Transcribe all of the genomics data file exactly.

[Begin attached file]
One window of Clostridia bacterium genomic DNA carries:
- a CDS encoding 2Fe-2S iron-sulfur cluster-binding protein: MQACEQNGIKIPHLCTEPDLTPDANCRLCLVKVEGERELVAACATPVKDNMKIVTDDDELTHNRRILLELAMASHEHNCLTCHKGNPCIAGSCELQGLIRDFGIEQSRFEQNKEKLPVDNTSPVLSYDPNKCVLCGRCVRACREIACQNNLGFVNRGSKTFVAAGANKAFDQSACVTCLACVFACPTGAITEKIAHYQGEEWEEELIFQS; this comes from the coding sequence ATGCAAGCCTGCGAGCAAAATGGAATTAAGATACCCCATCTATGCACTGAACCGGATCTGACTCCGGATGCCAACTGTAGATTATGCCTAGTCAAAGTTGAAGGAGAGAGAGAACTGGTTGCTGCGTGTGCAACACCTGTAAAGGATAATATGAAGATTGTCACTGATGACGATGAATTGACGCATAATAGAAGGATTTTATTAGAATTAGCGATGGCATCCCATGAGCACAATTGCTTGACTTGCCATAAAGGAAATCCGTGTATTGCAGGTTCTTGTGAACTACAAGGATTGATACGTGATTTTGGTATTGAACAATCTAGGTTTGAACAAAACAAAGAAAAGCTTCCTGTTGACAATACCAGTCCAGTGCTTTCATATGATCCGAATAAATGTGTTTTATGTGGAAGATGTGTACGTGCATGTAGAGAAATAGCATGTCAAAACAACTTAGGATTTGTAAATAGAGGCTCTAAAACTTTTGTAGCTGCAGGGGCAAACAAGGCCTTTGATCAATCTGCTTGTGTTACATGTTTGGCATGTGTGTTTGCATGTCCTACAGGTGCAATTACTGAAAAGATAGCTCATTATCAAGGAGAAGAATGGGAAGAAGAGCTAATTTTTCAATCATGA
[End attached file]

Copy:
One window of Clostridia bacterium genomic DNA carries:
- a CDS encoding 2Fe-2S iron-sulfur cluster-binding protein: MQACEQNGIKIPHLCTEPDLTPDANCRLCLVKVEGERELVAACATPVKDNMKIVTDDDELTHNRRILLELAMASHEHNCLTCHKGNPCIAGSCELQGLIRDFGIEQSRFEQNKEKLPVDNTSPVLSYDPNKCVLCGRCVRACREIACQNNLGFVNRGSKTFVAAGANKAFDQSACVTCLACVFACPTGAITEKIAHYQGEEWEEELIFQS; this comes from the coding sequence ATGCAAGCCTGCGAGCAAAATGGAATTAAGATACCCCATCTATGCACTGAACCGGATCTGACTCCGGATGCCAACTGTAGATTATGCCTAGTCAAAGTTGAAGGAGAGAGAGAACTGGTTGCTGCGTGTGCAACACCTGTAAAGGATAATATGAAGATTGTCACTGATGACGATGAATTGACGCATAATAGAAGGATTTTATTAGAATTAGCGATGGCATCCCATGAGCACAATTGCTTGACTTGCCATAAAGGAAATCCGTGTATTGCAGGTTCTTGTGAACTACAAGGATTGATACGTGATTTTGGTATTGAACAATCTAGGTTTGAACAAAACAAAGAAAAGCTTCCTGTTGACAATACCAGTCCAGTGCTTTCATATGATCCGAATAAATGTGTTTTATGTGGAAGATGTGTACGTGCATGTAGAGAAATAGCATGTCAAAACAACTTAGGATTTGTAAATAGAGGCTCTAAAACTTTTGTAGCTGCAGGGGCAAACAAGGCCTTTGATCAATCTGCTTGTGTTACATGTTTGGCATGTGTGTTTGCATGTCCTACAGGTGCAATTACTGAAAAGATAGCTCATTATCAAGGAGAAGAATGGGAAGAAGAGCTAATTTTTCAATCATGA